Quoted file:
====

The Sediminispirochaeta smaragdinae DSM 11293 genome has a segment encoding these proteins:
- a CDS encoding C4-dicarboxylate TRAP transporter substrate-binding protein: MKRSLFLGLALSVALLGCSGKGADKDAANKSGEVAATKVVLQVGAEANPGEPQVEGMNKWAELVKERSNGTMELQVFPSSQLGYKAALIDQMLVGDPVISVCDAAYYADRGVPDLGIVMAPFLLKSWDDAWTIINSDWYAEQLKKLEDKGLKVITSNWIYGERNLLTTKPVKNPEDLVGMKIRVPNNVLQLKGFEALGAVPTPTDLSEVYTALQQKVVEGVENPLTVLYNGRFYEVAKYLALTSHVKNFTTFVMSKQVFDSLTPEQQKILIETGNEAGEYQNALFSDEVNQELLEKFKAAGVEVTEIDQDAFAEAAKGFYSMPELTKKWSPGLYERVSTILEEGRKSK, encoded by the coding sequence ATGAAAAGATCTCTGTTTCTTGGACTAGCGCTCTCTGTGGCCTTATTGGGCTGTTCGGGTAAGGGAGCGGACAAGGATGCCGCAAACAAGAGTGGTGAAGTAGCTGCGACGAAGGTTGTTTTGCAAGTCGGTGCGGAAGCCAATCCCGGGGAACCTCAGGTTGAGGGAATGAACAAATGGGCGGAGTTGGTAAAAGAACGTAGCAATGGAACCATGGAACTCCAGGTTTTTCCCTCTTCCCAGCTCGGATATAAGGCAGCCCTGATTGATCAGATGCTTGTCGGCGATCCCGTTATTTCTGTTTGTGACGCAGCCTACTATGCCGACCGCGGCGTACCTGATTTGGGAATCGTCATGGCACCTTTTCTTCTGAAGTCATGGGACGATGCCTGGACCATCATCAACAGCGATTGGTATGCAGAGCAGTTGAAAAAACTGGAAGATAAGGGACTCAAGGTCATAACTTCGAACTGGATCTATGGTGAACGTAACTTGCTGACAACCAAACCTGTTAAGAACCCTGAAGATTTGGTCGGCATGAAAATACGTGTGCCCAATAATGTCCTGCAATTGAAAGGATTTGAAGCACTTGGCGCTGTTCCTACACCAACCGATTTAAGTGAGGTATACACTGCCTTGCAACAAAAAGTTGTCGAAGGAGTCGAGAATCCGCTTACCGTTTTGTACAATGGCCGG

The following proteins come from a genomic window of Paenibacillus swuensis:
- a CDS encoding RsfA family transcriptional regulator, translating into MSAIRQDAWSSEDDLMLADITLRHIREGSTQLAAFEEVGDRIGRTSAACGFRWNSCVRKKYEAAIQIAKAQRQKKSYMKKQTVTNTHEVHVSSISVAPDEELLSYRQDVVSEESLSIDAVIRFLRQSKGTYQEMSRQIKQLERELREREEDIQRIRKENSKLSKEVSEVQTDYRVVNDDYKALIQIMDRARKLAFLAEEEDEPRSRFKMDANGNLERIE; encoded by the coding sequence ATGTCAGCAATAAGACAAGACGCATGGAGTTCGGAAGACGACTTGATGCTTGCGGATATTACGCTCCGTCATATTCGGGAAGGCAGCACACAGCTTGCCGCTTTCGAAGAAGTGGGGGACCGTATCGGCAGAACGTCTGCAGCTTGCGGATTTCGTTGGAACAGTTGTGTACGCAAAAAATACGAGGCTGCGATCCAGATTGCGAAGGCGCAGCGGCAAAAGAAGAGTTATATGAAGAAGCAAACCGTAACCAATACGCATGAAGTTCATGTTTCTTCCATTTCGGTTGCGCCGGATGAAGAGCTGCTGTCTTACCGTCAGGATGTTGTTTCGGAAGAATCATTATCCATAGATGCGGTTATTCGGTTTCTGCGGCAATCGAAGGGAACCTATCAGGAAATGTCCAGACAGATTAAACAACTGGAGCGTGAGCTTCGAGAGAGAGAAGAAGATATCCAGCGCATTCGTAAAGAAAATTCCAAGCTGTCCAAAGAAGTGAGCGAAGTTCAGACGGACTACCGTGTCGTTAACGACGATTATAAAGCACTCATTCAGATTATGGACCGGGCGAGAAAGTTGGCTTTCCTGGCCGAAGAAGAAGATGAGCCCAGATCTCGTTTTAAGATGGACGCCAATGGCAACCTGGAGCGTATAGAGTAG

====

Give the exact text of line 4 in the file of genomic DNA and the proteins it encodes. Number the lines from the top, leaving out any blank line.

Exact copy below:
- a CDS encoding RsfA family transcriptional regulator, translating into MSAIRQDAWSSEDDLMLADITLRHIREGSTQLAAFEEVGDRIGRTSAACGFRWNSCVRKKYEAAIQIAKAQRQKKSYMKKQTVTNTHEVHVSSISVAPDEELLSYRQDVVSEESLSIDAVIRFLRQSKGTYQEMSRQIKQLERELREREEDIQRIRKENSKLSKEVSEVQTDYRVVNDDYKALIQIMDRARKLAFLAEEEDEPRSRFKMDANGNLERIE; encoded by the coding sequence ATGTCAGCAATAAGACAAGACGCATGGAGTTCGGAAGACGACTTGATGCTTGCGGATATTACGCTCCGTCATATTCGGGAAGGCAGCACACAGCTTGCCGCTTTCGAAGAAGTGGGGGACCGTATCGGCAGAACGTCTGCAGCTTGCGGATTTCGTTGGAACAGTTGTGTACGCAAAAAATACGAGGCTGCGATCCAGATTGCGAAGGCGCAGCGGCAAAAGAAGAGTTATATGAAGAAGCAAACCGTAACCAATACGCATGAAGTTCATGTTTCTTCCATTTCGGTTGCGCCGGATGAAGAGCTGCTGTCTTACCGTCAGGATGTTGTTTCGGAAGAATCATTATCCATAGATGCGGTTATTCGGTTTCTGCGGCAATCGAAGGGAACCTATCAGGAAATGTCCAGACAGATTAAACAACTGGAGCGTGAGCTTCGAGAGAGAGAAGAAGATATCCAGCGCATTCGTAAAGAAAATTCCAAGCTGTCCAAAGAAGTGAGCGAAGTTCAGACGGACTACCGTGTCGTTAACGACGATTATAAAGCACTCATTCAGATTATGGACCGGGCGAGAAAGTTGGCTTTCCTGGCCGAAGAAGAAGATGAGCCCAGATCTCGTTTTAAGATGGACGCCAATGGCAACCTGGAGCGTATAGAGTAG